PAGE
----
Beginning in 2015, The Octant collaborated with The Yale Daily News on a number of articles, resulting for the most part in a greater understanding of Yale-NUS issues back in New Haven, while also giving our journalists here in Singapore an opportunity to learn how a more established newspaper approaches the job of covering a large university. By this stage, preparing for an interview with the Octant editors was a major part of every week in the President’s Office.

In year three, Zula, Dave, and Yonatan often came to interview me—and most recently Justin has taken over that role. Probably a watershed was the article “Exodus of Deans” about the departure of some of our founding deans, a story that was picked up by the Straits Times. Increasingly in the last two years, stories in The Octant have made the national news, as well as the Yale news, and occasionally even international outlets. Reports on the endowment, the preliminary plans for a fourth residential college, and—due to my loose lips—a scoop on the Latin Honours system all made headlines beyond the bounds of our campus.

The Octant has fulfilled a crucial purpose of a free press by raising issues that concern the student body and by holding me,the college leadership, and the faculty accountable for our decisions. At times, I have disagreed with the way the paper has portrayed certain issues; at other times, I have taken the opportunity to express my views in The Octant even at the risk of making our in-house spats more visible to the outside world. Occasionally, we have asked the editors to issue a correction. I respect the efforts of several “micro-generations” of editors to report accurately but fearlessly on the state of affairs at the College without being tempted to produce “clickbait.” They have also taken fair account of issues of student privacy during critical times.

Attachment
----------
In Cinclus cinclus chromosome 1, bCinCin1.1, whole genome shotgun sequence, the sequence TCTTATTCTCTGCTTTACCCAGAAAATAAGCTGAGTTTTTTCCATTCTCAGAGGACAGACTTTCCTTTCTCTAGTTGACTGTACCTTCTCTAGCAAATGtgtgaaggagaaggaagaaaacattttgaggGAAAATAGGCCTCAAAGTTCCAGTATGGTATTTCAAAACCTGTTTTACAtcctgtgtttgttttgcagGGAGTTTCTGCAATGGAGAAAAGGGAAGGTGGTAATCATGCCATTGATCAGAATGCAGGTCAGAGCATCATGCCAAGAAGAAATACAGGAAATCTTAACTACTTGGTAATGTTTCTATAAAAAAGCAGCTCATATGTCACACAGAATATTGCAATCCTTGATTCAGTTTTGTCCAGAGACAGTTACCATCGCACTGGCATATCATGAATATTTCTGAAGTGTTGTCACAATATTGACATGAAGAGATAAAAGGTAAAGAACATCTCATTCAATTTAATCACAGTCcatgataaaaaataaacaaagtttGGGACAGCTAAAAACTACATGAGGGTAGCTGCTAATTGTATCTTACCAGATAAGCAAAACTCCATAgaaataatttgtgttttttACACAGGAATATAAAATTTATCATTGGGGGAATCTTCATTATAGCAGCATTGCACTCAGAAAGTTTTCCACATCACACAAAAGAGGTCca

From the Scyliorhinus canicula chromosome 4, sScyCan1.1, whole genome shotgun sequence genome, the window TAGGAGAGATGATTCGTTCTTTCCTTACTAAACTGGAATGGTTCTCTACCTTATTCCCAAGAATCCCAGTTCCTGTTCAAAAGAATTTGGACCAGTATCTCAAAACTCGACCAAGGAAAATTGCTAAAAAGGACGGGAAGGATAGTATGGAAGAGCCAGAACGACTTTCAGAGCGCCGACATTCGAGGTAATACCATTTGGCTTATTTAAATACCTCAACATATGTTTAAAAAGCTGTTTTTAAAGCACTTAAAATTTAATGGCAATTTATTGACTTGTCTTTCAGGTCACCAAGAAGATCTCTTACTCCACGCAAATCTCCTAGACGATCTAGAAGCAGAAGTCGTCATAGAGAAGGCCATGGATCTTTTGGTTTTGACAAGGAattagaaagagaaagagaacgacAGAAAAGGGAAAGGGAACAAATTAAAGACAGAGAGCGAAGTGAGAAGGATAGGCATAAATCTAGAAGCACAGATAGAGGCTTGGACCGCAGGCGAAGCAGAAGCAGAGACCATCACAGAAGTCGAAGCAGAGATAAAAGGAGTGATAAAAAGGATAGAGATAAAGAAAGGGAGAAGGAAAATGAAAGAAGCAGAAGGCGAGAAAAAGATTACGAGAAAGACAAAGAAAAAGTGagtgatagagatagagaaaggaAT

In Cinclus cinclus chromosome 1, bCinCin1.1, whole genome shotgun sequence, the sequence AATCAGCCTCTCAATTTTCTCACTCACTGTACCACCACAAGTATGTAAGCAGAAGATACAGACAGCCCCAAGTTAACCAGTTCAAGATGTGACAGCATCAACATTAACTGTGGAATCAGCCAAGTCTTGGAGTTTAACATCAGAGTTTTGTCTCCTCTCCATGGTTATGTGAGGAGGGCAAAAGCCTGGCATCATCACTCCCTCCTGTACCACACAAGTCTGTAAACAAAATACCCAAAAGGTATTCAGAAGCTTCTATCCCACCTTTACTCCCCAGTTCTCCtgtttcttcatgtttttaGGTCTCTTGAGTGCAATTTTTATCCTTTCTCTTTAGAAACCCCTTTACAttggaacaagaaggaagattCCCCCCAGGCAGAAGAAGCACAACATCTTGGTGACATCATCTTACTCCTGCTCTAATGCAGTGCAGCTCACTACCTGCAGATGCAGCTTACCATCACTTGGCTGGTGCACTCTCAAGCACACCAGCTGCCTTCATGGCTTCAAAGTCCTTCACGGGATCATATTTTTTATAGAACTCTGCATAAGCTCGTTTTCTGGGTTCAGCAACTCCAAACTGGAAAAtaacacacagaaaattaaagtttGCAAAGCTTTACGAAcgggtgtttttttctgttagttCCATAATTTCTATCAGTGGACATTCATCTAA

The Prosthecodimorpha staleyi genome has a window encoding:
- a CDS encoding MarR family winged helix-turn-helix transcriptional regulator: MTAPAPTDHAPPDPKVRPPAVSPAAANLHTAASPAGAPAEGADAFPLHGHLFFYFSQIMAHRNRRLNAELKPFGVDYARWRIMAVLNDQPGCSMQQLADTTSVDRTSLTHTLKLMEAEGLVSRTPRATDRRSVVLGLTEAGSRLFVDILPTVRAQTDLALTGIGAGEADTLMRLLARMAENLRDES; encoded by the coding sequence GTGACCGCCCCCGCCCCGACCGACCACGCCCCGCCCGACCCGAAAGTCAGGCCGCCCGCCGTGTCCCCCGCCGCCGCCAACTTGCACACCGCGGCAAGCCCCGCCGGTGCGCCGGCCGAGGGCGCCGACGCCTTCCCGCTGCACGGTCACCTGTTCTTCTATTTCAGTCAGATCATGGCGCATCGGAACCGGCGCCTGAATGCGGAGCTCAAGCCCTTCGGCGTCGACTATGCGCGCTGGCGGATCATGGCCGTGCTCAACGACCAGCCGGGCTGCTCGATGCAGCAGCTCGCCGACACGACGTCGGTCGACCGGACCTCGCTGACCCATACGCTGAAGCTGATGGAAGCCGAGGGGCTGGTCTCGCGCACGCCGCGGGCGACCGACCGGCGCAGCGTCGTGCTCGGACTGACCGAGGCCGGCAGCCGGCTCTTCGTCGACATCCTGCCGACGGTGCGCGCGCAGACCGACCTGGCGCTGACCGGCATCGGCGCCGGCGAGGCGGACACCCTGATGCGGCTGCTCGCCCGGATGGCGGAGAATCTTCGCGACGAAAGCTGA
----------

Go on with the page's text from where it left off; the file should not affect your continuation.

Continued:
What I have admired most about our students, and our student journalists in particular, is their willingness to debate challenging issues without, for the most part, turning them into personal vendettas or demanding protection from the expression of opposing views. With social media, we are all very plugged in to what is happening in higher education in other countries, and it is clear that over the last few years a growing intolerance has arisen on many campuses, where speakers whose views are unpalatable get shouted down and professors and fellow students are harassed for inadvertent offences. The pressures in favor of censorship come from both the left and the right. At Yale-NUS, we have for the most part avoided this kind of self-righteousness, while maintaining a respectful atmosphere in which all are treated with due regard but, as our faculty statement on free expression says, “there are no questions that cannot be asked, no answers that cannot be discussed and debated.”

I look forward to reading the news of Yale-NUS in many issues of The Octant to come, from the comfortable distance of New Haven. And let’s remember the words of John Lennon in his last great song, “Watching the Wheels,” just before his 40th birthday: “People asking questions, lost in confusion: / I tell them there’s no problems, only solutions.”